McDermott, F., Mattey, D.P. and Hawkesworth, C. 2001. Centennial-scale Holocene climate variability revealed by a high-resolution speleothem ð18O record from SW Ireland. Science 294: 1328-1331.
What was done
The authors derived a ð18O record - with a time resolution they say is "approximately an order of magnitude better than in the North Atlantic cores that record evidence for quasi-periodic (1475 ± 500 year) ice rafting during the Holocene" - from a stalagmite discovered in Crag Cave in southwestern Ireland, after which they compared this record with the ð18O records from the GRIP and GISP2 ice cores from Greenland.
What was learned
In the words of the authors, the study provided evidence for "centennial-scale ð18O variations that correlate with subtle ð18O changes in the Greenland ice cores, indicating regionally coherent variability in the early Holocene." They also note that the Crag Cave data "exhibit variations that are broadly consistent with a Medieval Warm Period at ~1000 ± 200 years ago and a two-stage Little Ice Age, as reconstructed by inverse modeling of temperature profiles in the Greenland Ice Sheet." Also evident in the Crag Cave data were the ð18O signatures of the earlier Roman Warm Period and Dark Ages Cold Period that comprised the prior such cycle of climate in that region.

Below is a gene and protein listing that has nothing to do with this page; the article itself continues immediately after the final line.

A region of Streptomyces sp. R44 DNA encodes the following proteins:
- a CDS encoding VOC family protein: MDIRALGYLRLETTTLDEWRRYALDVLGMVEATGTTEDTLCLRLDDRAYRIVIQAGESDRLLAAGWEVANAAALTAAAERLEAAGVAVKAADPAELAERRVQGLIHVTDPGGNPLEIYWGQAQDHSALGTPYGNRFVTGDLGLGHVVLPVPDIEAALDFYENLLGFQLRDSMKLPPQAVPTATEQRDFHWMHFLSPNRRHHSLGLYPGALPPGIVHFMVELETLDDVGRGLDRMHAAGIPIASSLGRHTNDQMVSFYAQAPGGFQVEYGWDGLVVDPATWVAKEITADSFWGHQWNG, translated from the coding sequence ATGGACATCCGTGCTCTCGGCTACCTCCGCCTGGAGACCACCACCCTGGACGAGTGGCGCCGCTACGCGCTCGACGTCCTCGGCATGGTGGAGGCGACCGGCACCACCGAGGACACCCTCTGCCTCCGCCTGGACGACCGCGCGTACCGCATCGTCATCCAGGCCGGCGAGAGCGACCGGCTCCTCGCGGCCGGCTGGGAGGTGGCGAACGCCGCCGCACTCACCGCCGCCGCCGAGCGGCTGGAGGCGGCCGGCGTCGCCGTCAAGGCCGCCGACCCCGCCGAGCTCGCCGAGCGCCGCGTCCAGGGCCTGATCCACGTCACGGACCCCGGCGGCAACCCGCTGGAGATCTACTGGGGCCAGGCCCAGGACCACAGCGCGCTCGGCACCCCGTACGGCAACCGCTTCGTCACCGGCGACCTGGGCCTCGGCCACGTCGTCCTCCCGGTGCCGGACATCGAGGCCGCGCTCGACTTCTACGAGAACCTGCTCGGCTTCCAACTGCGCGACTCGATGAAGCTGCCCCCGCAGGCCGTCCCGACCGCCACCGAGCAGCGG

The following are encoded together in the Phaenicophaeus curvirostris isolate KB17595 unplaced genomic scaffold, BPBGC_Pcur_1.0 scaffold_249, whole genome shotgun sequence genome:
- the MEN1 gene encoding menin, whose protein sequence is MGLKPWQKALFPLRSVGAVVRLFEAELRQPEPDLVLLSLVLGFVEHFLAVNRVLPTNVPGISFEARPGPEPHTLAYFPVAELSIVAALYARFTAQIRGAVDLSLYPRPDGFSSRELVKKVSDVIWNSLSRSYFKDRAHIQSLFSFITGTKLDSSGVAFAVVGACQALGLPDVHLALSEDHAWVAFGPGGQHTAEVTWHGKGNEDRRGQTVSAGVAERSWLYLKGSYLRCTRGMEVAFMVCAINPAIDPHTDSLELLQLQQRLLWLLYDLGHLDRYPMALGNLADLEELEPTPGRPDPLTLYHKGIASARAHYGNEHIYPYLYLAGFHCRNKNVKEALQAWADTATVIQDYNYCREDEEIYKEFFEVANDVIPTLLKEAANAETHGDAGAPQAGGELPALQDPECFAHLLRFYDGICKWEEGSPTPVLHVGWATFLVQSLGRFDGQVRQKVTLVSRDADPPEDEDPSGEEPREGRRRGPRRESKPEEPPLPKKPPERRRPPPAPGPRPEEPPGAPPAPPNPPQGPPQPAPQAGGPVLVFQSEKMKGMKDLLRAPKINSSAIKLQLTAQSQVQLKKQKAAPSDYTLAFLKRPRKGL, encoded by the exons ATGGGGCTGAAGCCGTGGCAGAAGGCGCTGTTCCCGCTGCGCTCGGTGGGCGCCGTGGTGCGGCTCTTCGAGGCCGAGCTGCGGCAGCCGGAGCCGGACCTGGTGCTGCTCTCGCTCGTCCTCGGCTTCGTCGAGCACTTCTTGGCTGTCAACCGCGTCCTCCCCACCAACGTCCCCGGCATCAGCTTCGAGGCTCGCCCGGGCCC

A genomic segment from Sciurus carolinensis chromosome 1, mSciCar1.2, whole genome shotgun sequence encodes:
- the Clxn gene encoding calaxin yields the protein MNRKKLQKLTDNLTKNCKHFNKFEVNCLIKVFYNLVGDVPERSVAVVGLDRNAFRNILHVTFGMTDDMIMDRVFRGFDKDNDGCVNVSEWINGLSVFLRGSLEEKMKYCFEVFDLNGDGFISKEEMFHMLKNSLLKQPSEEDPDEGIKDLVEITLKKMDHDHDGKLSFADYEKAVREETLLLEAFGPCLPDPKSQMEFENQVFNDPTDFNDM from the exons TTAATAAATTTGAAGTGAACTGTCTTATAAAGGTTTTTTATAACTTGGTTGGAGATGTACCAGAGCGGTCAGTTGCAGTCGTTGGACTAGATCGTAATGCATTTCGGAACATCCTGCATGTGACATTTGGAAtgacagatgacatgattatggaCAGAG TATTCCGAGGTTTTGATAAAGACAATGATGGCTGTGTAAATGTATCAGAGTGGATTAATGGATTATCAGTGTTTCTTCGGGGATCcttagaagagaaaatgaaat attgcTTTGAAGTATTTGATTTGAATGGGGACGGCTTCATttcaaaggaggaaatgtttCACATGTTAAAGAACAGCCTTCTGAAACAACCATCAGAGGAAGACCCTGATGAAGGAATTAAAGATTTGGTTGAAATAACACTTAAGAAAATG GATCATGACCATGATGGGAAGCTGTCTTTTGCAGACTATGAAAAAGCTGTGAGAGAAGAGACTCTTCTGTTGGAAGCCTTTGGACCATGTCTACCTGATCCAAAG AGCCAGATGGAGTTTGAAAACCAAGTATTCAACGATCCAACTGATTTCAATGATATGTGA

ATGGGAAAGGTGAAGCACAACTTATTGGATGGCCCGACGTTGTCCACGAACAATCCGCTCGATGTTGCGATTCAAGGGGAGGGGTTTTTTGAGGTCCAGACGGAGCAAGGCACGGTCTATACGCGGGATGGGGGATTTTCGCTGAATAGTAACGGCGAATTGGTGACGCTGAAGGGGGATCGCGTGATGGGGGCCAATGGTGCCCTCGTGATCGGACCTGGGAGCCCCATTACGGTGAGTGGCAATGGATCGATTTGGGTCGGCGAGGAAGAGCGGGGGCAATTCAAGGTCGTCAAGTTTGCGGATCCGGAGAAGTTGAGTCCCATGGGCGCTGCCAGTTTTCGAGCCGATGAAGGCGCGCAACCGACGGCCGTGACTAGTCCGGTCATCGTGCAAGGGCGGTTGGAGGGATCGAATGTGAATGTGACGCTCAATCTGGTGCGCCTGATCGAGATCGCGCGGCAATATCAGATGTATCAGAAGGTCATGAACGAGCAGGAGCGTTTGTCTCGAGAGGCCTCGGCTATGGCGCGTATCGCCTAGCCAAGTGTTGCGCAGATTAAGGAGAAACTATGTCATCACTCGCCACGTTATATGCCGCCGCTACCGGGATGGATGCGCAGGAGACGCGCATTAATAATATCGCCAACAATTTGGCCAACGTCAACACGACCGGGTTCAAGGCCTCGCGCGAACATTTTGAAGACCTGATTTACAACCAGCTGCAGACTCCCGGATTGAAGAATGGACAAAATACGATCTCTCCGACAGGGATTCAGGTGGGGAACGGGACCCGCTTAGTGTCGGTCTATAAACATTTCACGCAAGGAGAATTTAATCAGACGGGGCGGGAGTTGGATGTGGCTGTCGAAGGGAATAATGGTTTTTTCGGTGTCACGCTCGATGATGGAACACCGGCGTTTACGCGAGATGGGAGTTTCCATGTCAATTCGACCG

What it means
The authors state that the coherent ð18O variations in the records from both sides of the North Atlantic "indicate that many of the subtle multicentury ð18O variations in the Greenland ice cores reflect regional North Atlantic margin climate signals rather than local effects." And, of course, their data confirm the reality of the Medieval Warm Period / Little Ice Age cycle (which climate alarmists refuse to acknowledge), as well as the even-more-strongly-expressed preceding Roman Warm Period / Dark Ages Cold Period cycle, once again demonstrating there is nothing unusual - or unprecedented, as climate alarmists are fond of saying - about the global warming of the past century or so.